The Value of Creativity – Raising Digital Citizens
As kids we were immensely creative. We created sandcastles and had imaginary friends. We took out LEGO and our dolls and we made up stories. We colored outside the lines and made crafts that looked like, well, nothing. And we shared these creations with our families.
Then we were put into school systems that emphasized learning mathematics, grammar, science. Some of those things can be genuinely creative. Grammar and spelling help us write amazing stories, poems, and screenplays. Science lets us experiment with mixing vinegar and water, blending primary colors together, making rockets, curing diseases. Mathematics can be translated into some amazing art. Some schools have music, art, and drama programs that students are required to participate in — but making something mandatory doesn’t necessarily inspire creativity.
Why do we stop being creative?
The emphasis is on memorization and getting grades to move onto college and university (partly because school funding is based on test results). Reading, drawing, daydreaming, and playing in class is discouraged and often punished. Homework is around non-creative activities leading kids to spend less time creating at home.
Other times it’s because we are drawn to certain subjects. We find we excel in maths, computer science, chemistry, and so we set our focus there. Often with the goal of pursuing it in university and then as a job/career.
“We were being asked, “What do you want to be when you grow up?” I always thought that was an unfair question. It presupposes that we can’t be what we already are. We were kids.”
We put so much emphasis on kids growing up and becoming something. But discourage them when those ideas are not mainstream. It’s as if we’re saying creativity isn’t a good life choice.
Why would we pick creativity as a core value?
In part because the Mazu team is made up of highly creative individuals. Artists, designers, writers, developers, testers, marketers, and digital content specialists create something every day. And for many of us it extends outside our workday. We write stories, submit our art to galleries and coffee shops, play games, take pictures, or simply engage in play with our children.
We’ve turned creativity into a career, but know the value of pursuing it outside the nine to five. It is Mazu’s mission to awaken families with love. By creating, and sharing those creations with one another we are building connections. We’re sharing stories, feelings, thoughts, perspectives.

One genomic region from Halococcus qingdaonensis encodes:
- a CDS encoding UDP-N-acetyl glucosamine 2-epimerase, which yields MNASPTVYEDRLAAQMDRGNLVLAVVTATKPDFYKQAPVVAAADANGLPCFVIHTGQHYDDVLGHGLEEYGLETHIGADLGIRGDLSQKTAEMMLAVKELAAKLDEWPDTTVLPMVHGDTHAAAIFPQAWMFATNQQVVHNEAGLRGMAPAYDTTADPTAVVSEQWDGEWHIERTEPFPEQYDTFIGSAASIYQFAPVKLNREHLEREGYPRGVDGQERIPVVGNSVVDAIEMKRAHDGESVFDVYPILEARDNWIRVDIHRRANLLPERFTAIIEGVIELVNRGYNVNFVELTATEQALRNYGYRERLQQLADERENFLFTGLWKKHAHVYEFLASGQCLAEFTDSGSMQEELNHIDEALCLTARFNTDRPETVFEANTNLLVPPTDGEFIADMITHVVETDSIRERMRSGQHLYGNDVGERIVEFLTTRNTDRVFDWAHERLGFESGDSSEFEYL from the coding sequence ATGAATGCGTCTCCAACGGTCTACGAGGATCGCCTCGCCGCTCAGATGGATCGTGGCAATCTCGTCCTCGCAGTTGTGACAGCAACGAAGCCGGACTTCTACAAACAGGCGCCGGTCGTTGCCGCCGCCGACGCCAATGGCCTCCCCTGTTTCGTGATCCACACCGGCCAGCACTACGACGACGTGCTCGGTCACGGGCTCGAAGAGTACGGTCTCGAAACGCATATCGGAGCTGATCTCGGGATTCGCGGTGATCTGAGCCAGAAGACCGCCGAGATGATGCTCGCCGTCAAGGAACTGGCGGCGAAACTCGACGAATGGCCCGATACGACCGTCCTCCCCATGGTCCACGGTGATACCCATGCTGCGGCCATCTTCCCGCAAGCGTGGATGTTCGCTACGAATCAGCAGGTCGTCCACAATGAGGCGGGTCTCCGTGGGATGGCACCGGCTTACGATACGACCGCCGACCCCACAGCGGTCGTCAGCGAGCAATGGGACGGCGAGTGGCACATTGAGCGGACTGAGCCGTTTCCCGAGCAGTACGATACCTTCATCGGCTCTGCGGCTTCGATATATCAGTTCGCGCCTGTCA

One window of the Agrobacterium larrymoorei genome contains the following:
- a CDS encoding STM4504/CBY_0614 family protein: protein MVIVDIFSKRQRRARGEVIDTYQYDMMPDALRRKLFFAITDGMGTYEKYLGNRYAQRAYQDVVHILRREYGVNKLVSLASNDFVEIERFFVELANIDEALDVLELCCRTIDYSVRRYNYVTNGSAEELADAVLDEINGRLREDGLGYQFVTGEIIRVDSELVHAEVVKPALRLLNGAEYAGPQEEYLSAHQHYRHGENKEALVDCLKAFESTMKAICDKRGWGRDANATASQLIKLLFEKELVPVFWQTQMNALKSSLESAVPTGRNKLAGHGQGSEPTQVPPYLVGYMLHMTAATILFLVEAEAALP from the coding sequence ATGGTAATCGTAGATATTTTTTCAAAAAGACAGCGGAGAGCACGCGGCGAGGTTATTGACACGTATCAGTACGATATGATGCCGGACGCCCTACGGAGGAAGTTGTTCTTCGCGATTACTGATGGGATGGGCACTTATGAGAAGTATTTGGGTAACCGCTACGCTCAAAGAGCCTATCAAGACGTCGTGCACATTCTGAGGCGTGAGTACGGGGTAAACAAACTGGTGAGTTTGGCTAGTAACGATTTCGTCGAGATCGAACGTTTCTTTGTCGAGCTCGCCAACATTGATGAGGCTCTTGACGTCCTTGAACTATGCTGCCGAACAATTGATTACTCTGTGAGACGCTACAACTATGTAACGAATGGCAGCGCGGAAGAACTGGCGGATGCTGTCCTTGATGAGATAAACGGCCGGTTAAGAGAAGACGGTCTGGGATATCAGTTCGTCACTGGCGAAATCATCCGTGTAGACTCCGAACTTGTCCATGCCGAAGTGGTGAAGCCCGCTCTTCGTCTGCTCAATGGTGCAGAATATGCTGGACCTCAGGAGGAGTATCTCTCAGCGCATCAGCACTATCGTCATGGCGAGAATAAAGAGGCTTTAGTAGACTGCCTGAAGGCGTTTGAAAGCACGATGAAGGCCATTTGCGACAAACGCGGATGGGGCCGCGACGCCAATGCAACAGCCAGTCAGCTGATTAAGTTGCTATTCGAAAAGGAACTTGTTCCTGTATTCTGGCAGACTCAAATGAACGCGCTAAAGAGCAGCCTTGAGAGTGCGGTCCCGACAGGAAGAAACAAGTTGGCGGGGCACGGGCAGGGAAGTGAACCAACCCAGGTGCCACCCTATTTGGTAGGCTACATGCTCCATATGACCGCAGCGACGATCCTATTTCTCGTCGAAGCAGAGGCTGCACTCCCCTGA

Creativity can’t be that important if we grow out of it.
We don’t grow out of it, we just shy away from it. We believe everyone has the capacity for creativity and that creativity is part of what makes humans unique and happy.
It isn’t exclusive to children and those who turned that creativity into a career. Creativity exists in all of us, but what happened as we grew up is that we stopped practising. We fear criticism and not being good enough. As adults, we often think the only people that can be artists are the people who are born with talent and who cultivate that talent throughout their lives.
We don’t write stories about dragons battling robots because we think we should only write if our goal is to be published, or that we’re not good enough to be published. We don’t draw because it never really turns out like we think it should. We don’t sing out loud or dance around the house. We think these pursuits are childish, and hey, we’re adults now.
If it doesn’t give us a financial or physical return, why should we do it?
So many studies have come to show that creativity is a crucial part of a child’s development. It teaches them divergent thinking and how to be better problem solvers. It aids in developing physical dexterity and social skills (as they navigate how to play games with other children). We may see it as simply “fun” but it is so much more than that.
As adults and business professionals we can benefit from creativity. Think of some of the great leaders in science and technology. Would you say they were creative? Absolutely!
Things move at such a fast pace these days that you need to get creative to solve problems. We need to expand our idea of what is possible and you need to be able to think creatively to do that.
“We cannot solve our problems with the same thinking we used when we created them.”
— Albert Einstein
How do you encourage creativity?
Yes, it can be hard to give up control and let your kids get messy. When they’re drawing weird shapes that are supposed to be your family, but kind of look like tadpoles, talk about their choice of colors and what you really like about it. When they’ve turned their pyjamas into a cape and built a fort in their bedroom, ask them what their superpower is. Creativity is not about perfection, it’s about exploration.
Whether it’s as simple as an adult coloring book or sitting down with your children to build a sandcastle. There is no deadline, no end goal. You’re creating for the sake of creating.
Creativity challenges us, helps us relax, makes us better problem solvers, and gives us opportunities to spend time with our families. Get creating today. If you’re stuck, just do what your kids do.